That flow was one of arch-Teutonic Romanticism, embodying the worship of nature which epitomized 19th-century German art. The short Brahms work alternated broad, melancholy horn calls with the spellbinding singing of women of the Rundfunkchor Berlin, their voices hovering in the style of Renaissance polyphony. Stefan Dohr's natural, vibrato-less horn playing only added to the ethereal effect, evoking the hunting horns omnipresent in Romantic iconography. Rattle immediately transitioned into the forest whispers of the Elfenlied, which draws its text from Schlegel's translation of A Midsummer Night's Dream. Anke Hermann, a pixie-like soprano, blended darkly into the sound of the echoing Frauenchor.
This all acted as giant upbeat to Mahler's Third, itself a vivid description of the delights and sorrows of nature. The first movement illustrates the awakening of Pan and summer, but summer takes its time to wake up. The opening is less of a march than an extended, grotesque trudge, with tremors of summer and sickly-sweet textures gradually emerging over the fog of brass. Just when summer seems to have finally arrived, the music sags back into a second groaning march, with a burnished trombone moaning a languid soliloquy. Though it roughly resembles the traditional opening sonata form of a symphony, the thirty-minute movement is a series of loose episodes, with sweeping summits and strange little bubbly moments. With the polished brass and sensational woodwinds of the Philharmonic, individual effects came off brilliantly, and the strings literally threw themselves into the music, producing a round but furious sound as they swayed with Rattle's conducting.
The next two movements, swirling dances which depict the flowers of the meadow and the animals of the forest, evoked the restless twilight shimmer of Wolf's Elfenlied, with the posthorn solo of the scherzando (played heroically by Tamas Velenczei) directly recalling the earlier horn passages in the Brahms. In the mysterious Nietzsche setting O Mensch, the Phil produced that incredible, nearly inaudible string pianissimo which only they can do, elegantly balanced under Nathalie Stutzmann's silky alto. The women's choir and boy's chorus of the Staats- and Domchors Berlin gave crisp merriness to the penultimate movement, a choral setting of a joyful text from Des Knaben Wunderhorn.
Finally, Rattle unleashed the langsam finale, the first true slow movement in the composer's oeuvre. In Rattle's hands, it became an ecstatic sigh of relief, at once pensive and comforting, punctured by searing climaxes of almost demonic energy. In those final moments, when the full mass of the orchestra resembles an organ, with dual timpanis pounding away, one can glimpse Mahler's sublimation of man and nature into religious ritual, what he aptly titled "What Love Tells Me."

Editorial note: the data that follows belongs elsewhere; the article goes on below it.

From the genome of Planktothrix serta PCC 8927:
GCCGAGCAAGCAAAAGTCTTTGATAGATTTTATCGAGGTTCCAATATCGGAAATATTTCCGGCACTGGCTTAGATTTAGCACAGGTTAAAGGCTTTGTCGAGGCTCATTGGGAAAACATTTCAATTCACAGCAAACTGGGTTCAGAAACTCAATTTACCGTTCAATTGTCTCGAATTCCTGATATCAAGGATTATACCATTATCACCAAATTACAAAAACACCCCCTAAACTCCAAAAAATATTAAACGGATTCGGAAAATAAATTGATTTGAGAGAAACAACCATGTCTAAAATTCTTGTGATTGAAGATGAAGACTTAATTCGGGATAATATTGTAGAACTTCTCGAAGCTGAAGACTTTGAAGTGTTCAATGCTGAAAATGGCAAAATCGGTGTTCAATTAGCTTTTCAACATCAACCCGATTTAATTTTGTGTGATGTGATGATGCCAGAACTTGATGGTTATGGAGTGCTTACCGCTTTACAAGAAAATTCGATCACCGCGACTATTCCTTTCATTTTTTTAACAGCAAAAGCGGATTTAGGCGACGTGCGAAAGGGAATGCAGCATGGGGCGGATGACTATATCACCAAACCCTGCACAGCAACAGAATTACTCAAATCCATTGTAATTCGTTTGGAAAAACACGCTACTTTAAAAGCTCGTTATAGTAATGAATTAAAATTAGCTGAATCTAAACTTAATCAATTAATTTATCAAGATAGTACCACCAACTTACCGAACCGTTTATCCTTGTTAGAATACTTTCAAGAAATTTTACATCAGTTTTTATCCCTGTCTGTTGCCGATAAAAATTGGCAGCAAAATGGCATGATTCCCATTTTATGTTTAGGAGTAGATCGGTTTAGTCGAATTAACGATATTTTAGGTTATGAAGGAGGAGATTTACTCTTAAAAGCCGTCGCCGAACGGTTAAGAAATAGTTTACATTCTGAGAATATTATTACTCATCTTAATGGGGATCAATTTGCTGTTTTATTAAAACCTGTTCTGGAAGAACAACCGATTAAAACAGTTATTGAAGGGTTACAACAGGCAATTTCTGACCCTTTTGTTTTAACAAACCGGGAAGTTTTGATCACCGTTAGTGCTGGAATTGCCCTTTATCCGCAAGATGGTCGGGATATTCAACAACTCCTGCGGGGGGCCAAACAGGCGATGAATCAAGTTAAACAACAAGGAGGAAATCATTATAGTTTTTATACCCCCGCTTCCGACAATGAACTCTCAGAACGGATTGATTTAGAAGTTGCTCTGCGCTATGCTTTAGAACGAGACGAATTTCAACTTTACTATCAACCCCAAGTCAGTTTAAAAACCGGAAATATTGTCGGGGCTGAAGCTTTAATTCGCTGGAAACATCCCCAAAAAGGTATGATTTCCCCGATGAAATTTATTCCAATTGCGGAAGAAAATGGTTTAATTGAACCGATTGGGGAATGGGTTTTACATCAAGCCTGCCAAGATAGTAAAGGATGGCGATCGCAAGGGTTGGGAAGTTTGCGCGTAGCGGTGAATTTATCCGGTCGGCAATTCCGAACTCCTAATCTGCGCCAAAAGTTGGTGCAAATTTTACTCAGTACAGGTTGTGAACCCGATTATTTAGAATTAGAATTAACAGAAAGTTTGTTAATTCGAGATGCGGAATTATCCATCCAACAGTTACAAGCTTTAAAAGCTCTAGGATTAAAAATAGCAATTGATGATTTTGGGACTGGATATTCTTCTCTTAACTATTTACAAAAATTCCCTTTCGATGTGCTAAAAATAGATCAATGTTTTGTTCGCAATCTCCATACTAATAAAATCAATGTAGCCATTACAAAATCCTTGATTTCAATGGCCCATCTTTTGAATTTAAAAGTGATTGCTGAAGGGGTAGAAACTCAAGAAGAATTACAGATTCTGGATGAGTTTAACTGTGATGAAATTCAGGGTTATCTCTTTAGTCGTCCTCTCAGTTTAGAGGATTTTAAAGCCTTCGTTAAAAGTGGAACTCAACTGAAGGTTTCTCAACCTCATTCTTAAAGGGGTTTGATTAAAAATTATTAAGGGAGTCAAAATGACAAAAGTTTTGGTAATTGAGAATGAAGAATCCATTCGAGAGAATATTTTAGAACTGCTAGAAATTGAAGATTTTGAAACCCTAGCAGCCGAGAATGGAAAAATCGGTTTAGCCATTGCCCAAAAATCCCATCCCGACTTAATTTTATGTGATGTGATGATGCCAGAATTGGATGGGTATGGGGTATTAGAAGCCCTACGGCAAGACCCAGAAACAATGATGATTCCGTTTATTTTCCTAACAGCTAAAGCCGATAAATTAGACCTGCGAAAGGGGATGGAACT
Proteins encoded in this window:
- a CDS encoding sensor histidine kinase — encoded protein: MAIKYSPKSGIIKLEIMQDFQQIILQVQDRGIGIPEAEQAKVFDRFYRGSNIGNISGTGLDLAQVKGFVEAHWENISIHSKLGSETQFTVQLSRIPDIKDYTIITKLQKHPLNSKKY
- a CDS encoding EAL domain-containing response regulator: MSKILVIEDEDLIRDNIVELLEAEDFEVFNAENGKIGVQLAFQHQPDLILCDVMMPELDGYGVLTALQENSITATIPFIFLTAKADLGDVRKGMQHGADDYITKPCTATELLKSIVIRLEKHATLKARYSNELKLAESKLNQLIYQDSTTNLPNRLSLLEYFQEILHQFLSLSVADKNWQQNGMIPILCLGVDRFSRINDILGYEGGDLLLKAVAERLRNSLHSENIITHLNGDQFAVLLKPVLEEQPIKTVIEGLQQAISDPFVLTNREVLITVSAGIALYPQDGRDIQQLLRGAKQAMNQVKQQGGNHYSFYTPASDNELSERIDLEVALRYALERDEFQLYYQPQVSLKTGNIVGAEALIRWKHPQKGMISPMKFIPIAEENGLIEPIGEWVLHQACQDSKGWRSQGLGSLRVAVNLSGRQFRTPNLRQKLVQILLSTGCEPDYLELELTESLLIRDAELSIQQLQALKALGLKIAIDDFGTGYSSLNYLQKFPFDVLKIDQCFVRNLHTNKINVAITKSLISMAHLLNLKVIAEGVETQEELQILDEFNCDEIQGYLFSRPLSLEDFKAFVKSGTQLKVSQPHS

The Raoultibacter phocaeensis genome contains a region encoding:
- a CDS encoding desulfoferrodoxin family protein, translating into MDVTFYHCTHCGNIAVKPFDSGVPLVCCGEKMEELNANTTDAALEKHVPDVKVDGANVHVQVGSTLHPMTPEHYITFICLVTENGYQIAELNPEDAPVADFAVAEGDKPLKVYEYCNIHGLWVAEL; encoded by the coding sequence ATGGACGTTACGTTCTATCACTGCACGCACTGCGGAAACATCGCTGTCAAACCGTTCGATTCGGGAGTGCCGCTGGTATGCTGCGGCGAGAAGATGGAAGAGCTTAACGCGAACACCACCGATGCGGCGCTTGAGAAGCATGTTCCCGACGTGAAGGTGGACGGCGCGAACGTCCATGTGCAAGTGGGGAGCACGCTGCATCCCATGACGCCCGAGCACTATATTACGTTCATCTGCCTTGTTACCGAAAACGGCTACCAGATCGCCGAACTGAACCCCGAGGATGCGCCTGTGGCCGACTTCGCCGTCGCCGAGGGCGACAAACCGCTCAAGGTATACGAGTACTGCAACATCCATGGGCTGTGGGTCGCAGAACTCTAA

Over the past few months, I have figured out why I like Simon Rattle so much. There are a wealth of conductors whose recordings cannot fully convey their enthusiasm, and Rattle belongs to their numbers. Not only does he exude a certain indescribable charisma in live performance, but the very act of watching him conduct---the individual gestures with which he shapes phrases, and the unseen details he physically draws from the score---better elucidates the music. His Mahler provides a classic example of his gifts. Mahler's Third requires the impossible combination of rigorous pacing and sweeping drama--each moment needs a sense of the grandiose, but the individual moments cannot eclipse the huge structure.
Modern Mahler interpretation can be broken down into two categories:
Appoach A: The Tilson-Thomas approach. Every climax is the climax, creating a perpetual state of now. Every colossal surge of sound obliterates the past surges while eliminating the potential to anticipate the future surges, a roller-coaster ride of constant exhilaration. But Mahler’s music requires the past and future---broad themes and rolling orchestral flourishes constantly reference each other, bouncing across each symphony’s tremendous form. The very concept of progressive tonality, from which a symphony evolves from C# minor to D major (as in the Fifth), demands structural integrity and architectural vision. With Tilson-Thomas, you can't see the forest for the trees.
Which brings us to Appproach B: the Haitink approach. Conductors like Bernhard Haitink, James Levine, and to an extent Pierre Boulez conceive of Mahler as an elaborate architecture, shaping each movement to build towards the next, suppressing individual climaxes in order to unleash a full fury in the most heightened moment of the symphony. They erect ornate cathedrals, with individual details forged to draw attention to the whole structure. This works perfectly for Bruckner, a composer whose music is excruciatingly boring when a conductor gives every fortissimo equally climactic weight. But an ornate cathedral cannot punch you in the face. The first movement of Mahler’s Second loses its earth-shaking force because Haitink holds back until the finale; he loses sense of the moment in the overall build.
Somehow, Rattle flawlessly combines these two approaches. Rather than hold back smaller moments in favor of the great climaxes, suppressing fortes to bring out fortissimos, he layers energy upon energy. The sense of scaled, long-term structure exists, but Rattle builds excitement on top of excitement: the smaller climaxes retain their kick, and the massive ones shake the floors. Each apex seems to be the largest possible until the next one, and the energy constantly builds without losing the overall architecture. It's impossible to tell where these reserves of energy come from, but they come, and it works. The trees are there, the forest is there, and the cathedral punches you in the gut.